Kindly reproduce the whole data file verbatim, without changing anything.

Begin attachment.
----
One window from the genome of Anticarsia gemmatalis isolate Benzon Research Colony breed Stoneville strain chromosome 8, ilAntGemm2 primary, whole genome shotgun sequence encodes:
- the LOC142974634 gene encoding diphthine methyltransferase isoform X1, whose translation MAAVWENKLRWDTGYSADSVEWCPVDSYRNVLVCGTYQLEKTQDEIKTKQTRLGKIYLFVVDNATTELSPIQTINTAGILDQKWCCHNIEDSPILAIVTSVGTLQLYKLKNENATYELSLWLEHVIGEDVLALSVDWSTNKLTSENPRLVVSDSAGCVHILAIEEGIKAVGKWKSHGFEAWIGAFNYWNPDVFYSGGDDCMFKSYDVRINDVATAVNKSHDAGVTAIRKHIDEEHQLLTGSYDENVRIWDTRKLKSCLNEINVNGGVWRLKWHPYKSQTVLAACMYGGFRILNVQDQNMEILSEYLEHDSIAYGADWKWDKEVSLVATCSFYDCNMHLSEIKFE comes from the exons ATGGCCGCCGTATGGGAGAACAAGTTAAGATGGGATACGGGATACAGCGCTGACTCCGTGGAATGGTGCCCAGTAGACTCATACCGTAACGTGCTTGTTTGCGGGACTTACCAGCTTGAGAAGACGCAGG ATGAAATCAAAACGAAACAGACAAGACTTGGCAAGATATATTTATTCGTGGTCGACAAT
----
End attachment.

One window from the genome of Anticarsia gemmatalis isolate Benzon Research Colony breed Stoneville strain chromosome 8, ilAntGemm2 primary, whole genome shotgun sequence encodes:
- the LOC142974634 gene encoding diphthine methyltransferase isoform X1, whose translation MAAVWENKLRWDTGYSADSVEWCPVDSYRNVLVCGTYQLEKTQDEIKTKQTRLGKIYLFVVDNATTELSPIQTINTAGILDQKWCCHNIEDSPILAIVTSVGTLQLYKLKNENATYELSLWLEHVIGEDVLALSVDWSTNKLTSENPRLVVSDSAGCVHILAIEEGIKAVGKWKSHGFEAWIGAFNYWNPDVFYSGGDDCMFKSYDVRINDVATAVNKSHDAGVTAIRKHIDEEHQLLTGSYDENVRIWDTRKLKSCLNEINVNGGVWRLKWHPYKSQTVLAACMYGGFRILNVQDQNMEILSEYLEHDSIAYGADWKWDKEVSLVATCSFYDCNMHLSEIKFE comes from the exons ATGGCCGCCGTATGGGAGAACAAGTTAAGATGGGATACGGGATACAGCGCTGACTCCGTGGAATGGTGCCCAGTAGACTCATACCGTAACGTGCTTGTTTGCGGGACTTACCAGCTTGAGAAGACGCAGG ATGAAATCAAAACGAAACAGACAAGACTTGGCAAGATATATTTATTCGTGGTCGACAAT